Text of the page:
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Afghan refugees

What is next for Afghans who fled to the United States?

Photo: Andrew Oberstadt/IRC

In the six months since the Taliban entered Kabul, taking control of Afghanistan, the United States has welcomed over 74,000 Afghans forced to flee their country. Some had to leave because they supported the U.S. mission, and some were human rights defenders, political activists or others at risk under the new government.  According to the Council on Foreign Relations, the evacuation was the largest since the Vietnam War.

“Operation Allies Welcome” has reached a key milestone, but the work of resettlement agencies like the International Rescue Committee has just begun. Find out what’s next for Afghan refugees in the U.S.

Two woman sit at a table talking to one another with a laptop between them.

An IRC employee talks to a woman who recently arrived in the U.S. from Afghanistan.

Photo: Andrew Oberstadt/IRC

How resettlement agencies and the U.S. government welcomed over 70,000 Afghans

Afghans who arrived as part of “Operation Allies Welcome” were processed at one of nine “safe havens” set up at government facilities around the United States and operated in part by resettlement agencies like the IRC that have long helped welcome refugees. All but two are set to close in February of 2022. 

At these safe havens, new arrivals are offered temporary accommodations and receive food, medical care and COVID-19 vaccinations. Interpreters are available in 40 languages, including Dari, Pashto and Urdu, to help newcomers through processing and next steps. Afghans remain at the safe havens until they are able to travel to the city or town where they will resettle. 

Leaving behind your birthplace where you have spent 50 years of your life is difficult and heart-breaking.

The IRC alone deployed over 1,000 staff and volunteers to support this endeavor. The American public and businesses have stepped up as well, contributing $180,000 in in-kind donations—such as mobile-phone SIM cards and hygiene and baby supplies—to the IRC. Over the last six months, the IRC has also onboarded 2,000 new volunteers.

"Leaving behind your birthplace where you have spent 50 years of your life is difficult and heart-breaking," says 52-year-old Abdul*, who had to leave his two sons behind in Afghanistan. "You are going to a place where you do not know about your future except you have to work hard and struggle for your life."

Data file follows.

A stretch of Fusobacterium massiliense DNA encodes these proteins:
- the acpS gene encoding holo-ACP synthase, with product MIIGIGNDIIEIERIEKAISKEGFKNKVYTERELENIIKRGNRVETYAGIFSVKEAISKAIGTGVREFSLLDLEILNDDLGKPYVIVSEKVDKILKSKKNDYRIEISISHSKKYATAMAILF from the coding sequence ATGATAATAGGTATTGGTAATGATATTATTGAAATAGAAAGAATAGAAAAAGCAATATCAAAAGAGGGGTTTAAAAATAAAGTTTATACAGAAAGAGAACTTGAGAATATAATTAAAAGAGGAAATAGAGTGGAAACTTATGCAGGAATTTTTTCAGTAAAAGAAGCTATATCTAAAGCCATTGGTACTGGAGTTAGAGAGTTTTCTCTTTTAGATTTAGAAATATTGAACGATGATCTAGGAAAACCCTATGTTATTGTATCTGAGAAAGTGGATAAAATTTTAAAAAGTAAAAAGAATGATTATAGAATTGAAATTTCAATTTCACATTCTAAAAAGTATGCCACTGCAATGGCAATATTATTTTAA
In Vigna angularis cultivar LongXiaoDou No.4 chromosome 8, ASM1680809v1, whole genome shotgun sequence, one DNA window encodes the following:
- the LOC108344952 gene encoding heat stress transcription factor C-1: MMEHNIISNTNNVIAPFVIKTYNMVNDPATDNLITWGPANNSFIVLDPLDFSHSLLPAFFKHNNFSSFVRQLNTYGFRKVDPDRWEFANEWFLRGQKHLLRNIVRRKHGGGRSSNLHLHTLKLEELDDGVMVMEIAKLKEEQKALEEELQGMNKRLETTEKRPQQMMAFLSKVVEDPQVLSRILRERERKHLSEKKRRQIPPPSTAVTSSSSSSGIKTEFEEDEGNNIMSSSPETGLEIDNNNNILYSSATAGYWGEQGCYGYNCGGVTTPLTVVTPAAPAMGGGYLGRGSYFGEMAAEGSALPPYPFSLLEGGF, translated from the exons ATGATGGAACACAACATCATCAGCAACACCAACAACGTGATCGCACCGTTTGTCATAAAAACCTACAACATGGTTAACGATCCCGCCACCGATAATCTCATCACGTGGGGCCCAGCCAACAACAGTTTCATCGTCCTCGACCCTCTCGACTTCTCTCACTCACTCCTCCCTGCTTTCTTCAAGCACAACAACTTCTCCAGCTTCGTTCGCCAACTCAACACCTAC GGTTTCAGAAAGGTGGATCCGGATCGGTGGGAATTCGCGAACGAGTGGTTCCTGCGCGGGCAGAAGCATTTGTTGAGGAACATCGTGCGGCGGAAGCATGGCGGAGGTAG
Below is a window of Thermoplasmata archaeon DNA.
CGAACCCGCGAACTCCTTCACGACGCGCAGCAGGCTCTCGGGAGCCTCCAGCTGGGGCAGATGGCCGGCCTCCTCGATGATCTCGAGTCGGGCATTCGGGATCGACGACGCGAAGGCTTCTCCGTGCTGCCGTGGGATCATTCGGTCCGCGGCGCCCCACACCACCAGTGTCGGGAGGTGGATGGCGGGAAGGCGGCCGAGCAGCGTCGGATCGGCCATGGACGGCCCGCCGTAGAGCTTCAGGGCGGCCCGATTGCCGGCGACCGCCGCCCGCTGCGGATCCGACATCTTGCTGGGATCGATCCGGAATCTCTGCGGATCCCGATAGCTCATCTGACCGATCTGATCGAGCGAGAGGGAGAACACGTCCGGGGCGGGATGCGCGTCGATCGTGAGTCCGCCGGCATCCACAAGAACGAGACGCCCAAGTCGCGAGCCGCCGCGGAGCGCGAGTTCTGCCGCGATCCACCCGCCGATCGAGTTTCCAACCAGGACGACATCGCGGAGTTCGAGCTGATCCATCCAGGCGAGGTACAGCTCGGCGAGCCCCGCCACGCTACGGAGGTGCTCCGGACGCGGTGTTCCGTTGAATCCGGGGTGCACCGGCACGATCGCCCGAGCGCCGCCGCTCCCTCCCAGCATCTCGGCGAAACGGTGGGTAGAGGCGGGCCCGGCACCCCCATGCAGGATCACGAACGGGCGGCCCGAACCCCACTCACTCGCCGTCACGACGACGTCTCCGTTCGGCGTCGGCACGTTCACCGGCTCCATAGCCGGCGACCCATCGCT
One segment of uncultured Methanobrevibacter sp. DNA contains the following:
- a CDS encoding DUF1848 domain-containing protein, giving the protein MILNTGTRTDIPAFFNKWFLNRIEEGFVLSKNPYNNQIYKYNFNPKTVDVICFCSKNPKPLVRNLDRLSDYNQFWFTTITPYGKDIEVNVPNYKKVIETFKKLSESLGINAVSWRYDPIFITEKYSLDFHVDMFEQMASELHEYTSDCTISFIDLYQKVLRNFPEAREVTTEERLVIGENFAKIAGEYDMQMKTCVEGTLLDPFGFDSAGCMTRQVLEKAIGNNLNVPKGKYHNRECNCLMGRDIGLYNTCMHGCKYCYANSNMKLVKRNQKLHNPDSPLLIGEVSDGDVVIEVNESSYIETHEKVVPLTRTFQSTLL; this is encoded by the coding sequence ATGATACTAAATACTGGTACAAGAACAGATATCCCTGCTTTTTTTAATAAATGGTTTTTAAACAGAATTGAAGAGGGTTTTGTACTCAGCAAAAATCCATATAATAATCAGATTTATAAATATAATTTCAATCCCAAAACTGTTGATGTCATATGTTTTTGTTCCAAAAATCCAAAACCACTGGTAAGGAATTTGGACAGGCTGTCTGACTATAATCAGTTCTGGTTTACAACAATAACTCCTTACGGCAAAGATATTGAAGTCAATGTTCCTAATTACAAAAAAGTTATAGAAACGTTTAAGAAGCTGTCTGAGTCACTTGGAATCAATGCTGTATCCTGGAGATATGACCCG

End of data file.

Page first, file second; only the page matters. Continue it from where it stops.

The U.S. restores resettlement goals

Not only has the U.S. welcomed 74,000 Afghans within a matter of months, the country did so after years of record-low refugee arrivals.

Each year, the president sets a refugee resettlement goal through a policy directive called a "presidential determination.” The Trump Administration set record-lows nearly every year, ending with a resettlement goal of just 15,000 refugees for fiscal year 2021.

President Joe Biden has since raised the resettlement number to 125,000. That number does not include Afghans who came to the U.S. through “Operation Allies Welcome.” 

An Afgha family, all wearing masks, in a large room. There a three men, one boy and one girl.

An Afghan family at a U.S. government processing center after arriving in the U.S.

Photo: Andrew Oberstadt/IRC

As one of the nine resettlement agencies that support refugees arriving in the U.S., the IRC has served over 10,000 Afghan refugees since August 2021. That’s compared to just 4,000 refugees and other displaced people from around the world resettled by the IRC the year before.

The public overwhelmingly supports the U.S. opening its doors to Afghan refugees. Polling this fall showed that 81 percent of Americans believed that the U.S. should help its Afghan allies come to the country. In addition, both Republican and Democratic governors from 37 states have issued statements in support of the effort.

Will Afghans and other refugees still be coming to the U.S.? 

Yes. Although most of the “safe havens” have closed, Afghans forced to flee their country will be welcomed into the U.S. through normal immigration and resettlement pathways, such as the presidential determination. Refugees from other countries will also continue to arrive through the regular resettlement process.